Managers who see the big picture

FOR many senior and middle managers in business, a seat on the board may seem a distantdream. But if career ambition is combined with an interest in the arts, a non-executive directorship could be just an application form away.

The Board Bank, a confidential register of people who are willing to volunteer their skills to arts organisations, is up and running. The bank, the latest initiative from Business in the Arts, is acting as match- maker between arts organisations and those with business skills and enthusiasm.

Both sides benefit. Galleries, museums, theatre groups and dance troupes get a new board member, ready to share their commercial expertise, while managers receive first-hand experience of non-executive governance, helping the organisation meet the challenges of a competitive market.

An effective board is vital to the success of arts organisations.

The Board Bank was launched last month - Virginia Bottomley, the Secretary of State for National Heritage, was there to give it the Government's stamp of approval - after pilot schemes in Scotland and the North-west. Word is spreading that the scheme, sponsored by NatWest, offers mutual benefits.

So far, 60 matches have been made, 170 managers have applied to join the bank, and 110 arts organisations have applied for a fresh influx of commercial talent on the board. Board hopefuls attend a short course, and Business in the Arts draws up a shortlist of three candidates matched to the needs of organisations. They then hold interviews to pick the person who will best suit.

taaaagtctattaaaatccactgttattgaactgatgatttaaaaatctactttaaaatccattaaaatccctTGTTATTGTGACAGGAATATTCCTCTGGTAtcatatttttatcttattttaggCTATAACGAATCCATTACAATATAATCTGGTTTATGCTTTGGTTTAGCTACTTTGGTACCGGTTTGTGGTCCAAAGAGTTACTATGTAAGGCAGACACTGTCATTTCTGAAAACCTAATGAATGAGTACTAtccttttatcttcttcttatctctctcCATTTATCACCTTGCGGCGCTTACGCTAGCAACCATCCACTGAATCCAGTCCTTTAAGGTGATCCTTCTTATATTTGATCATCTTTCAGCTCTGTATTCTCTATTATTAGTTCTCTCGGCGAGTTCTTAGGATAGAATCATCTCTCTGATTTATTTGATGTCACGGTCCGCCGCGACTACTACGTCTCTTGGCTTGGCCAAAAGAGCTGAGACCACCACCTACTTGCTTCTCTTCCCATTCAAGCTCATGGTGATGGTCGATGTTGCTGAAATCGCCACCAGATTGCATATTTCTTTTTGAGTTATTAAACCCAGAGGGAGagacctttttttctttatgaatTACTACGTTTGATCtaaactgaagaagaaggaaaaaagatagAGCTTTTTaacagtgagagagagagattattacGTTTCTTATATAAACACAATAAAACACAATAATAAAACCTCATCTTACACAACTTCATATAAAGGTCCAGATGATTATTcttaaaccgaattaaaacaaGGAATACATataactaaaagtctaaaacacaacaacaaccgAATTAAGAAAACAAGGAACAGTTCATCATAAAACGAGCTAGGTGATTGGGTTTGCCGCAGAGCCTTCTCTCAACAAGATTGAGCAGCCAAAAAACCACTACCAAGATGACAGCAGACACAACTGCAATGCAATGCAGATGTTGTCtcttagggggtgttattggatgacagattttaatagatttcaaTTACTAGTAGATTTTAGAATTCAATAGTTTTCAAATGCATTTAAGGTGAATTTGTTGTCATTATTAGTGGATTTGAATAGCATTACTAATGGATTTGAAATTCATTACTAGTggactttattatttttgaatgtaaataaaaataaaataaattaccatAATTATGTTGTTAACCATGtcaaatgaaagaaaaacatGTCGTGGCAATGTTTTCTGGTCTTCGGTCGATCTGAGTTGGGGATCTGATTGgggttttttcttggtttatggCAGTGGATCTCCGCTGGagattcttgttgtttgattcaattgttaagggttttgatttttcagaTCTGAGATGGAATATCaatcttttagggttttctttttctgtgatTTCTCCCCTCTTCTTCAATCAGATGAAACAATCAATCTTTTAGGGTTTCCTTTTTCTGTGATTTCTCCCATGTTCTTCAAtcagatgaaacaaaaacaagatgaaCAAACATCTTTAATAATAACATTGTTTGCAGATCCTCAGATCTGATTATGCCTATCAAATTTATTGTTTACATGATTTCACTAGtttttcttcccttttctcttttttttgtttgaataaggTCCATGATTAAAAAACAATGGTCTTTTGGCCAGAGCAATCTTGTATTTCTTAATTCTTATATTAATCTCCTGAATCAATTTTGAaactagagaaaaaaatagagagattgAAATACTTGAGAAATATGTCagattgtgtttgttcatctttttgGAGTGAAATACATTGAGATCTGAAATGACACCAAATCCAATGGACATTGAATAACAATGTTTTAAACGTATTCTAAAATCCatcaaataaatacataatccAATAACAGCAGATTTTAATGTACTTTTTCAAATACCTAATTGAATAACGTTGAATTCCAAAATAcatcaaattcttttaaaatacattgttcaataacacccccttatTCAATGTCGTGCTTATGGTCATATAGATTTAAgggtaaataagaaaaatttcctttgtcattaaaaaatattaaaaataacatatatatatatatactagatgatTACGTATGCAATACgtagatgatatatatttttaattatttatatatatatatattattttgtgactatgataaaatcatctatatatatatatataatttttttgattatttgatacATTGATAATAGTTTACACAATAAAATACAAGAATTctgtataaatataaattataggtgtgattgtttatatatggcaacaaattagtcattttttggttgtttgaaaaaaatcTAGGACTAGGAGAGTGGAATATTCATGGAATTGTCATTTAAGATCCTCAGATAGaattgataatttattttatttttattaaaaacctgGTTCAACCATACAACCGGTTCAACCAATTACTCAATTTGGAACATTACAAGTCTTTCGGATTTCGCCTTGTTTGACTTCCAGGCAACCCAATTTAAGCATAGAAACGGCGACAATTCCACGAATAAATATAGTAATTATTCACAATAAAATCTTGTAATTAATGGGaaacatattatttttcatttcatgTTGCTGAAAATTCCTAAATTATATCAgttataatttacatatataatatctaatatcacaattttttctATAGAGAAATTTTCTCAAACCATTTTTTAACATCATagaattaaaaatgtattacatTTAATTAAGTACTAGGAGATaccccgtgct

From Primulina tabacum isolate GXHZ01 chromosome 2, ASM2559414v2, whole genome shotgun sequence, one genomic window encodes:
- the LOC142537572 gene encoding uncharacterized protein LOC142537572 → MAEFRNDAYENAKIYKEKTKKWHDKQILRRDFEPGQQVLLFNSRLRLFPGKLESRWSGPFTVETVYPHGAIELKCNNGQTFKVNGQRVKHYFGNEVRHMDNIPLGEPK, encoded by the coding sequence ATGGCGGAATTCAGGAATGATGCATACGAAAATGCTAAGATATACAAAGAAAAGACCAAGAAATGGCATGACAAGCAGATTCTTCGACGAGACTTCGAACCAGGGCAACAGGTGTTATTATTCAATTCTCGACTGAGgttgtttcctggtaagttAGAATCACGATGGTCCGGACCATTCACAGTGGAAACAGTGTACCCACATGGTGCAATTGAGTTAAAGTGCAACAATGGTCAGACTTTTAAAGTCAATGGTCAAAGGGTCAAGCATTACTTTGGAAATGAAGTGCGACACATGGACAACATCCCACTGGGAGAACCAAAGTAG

With so much National Lottery money up for grabs, having a board member whose commercial acumen can help guide an organisation through the bidding labyrinth should come in handy - outside consultants can dent the tight budgets of many organisations.

Andrew Potter, a principal associate with Coopers & Lybrand, joined the board of the Liverpool Everyman in December 1994 and helped frame the theatre's lottery submission. His contributions at board meetings bring the theatre the benefits of his expertise in business planning and finance. He then gets "a first-hand drama tutorial in the pub afterwards".

Bob Rigby, a project management specialist at United Distillers, joined the board of the Scottish Music Information Centre last October. According to Kirsteen McCue, the SMIC's director, Mr Rigby is "a point of sanity and logic in a world too often influenced by the 'arty' side of things. His project management and sound knowledge of financial structures complements skills already on the board."

Support from the business world is grounded in hard-nosed commercialism - reaping benefits for the company that go beyond boosting its corporate image. Becoming a board member of an arts organisation can help motivate and inspire managers, and give them a chance to develop skills that they will bring back to their day job. Hands-on experience in an environment away from the office is likely to prove far more educative for managers than all those courses in the management of change and creative thinking.

Business in the Arts, part of the Association of British Sponsorship of the Arts (Absa), has a history of placing people from the commercial sector with arts organisations to handle specific projects, again on a voluntary basis.

Lorraine Trainer, director of human resources at Coutts & Co, the private banking arm of NatWest, had a placement with the Serpentine Gallery. She was then asked to become a director of the gallery and is a zealous enthusiast for the Board Bank. "It's win, win, win for everyone involved," she says.

"There is nothing like putting yourself outside your normal working environment for helping you get a fresh perspective. It wakes up your ideas. It's about constantly questioning what you do."

Ms Trainer found that her experience at the Serpentine fed back into her own job, but she has a word of caution for those who are thinking of putting themselves forward as board members: "You've got to make sure that you don't go in thinking, 'Business ideas are what the arts wants.' It's the fusion of the two that is powerful. And, as I've found, very often you alter your own ideas."

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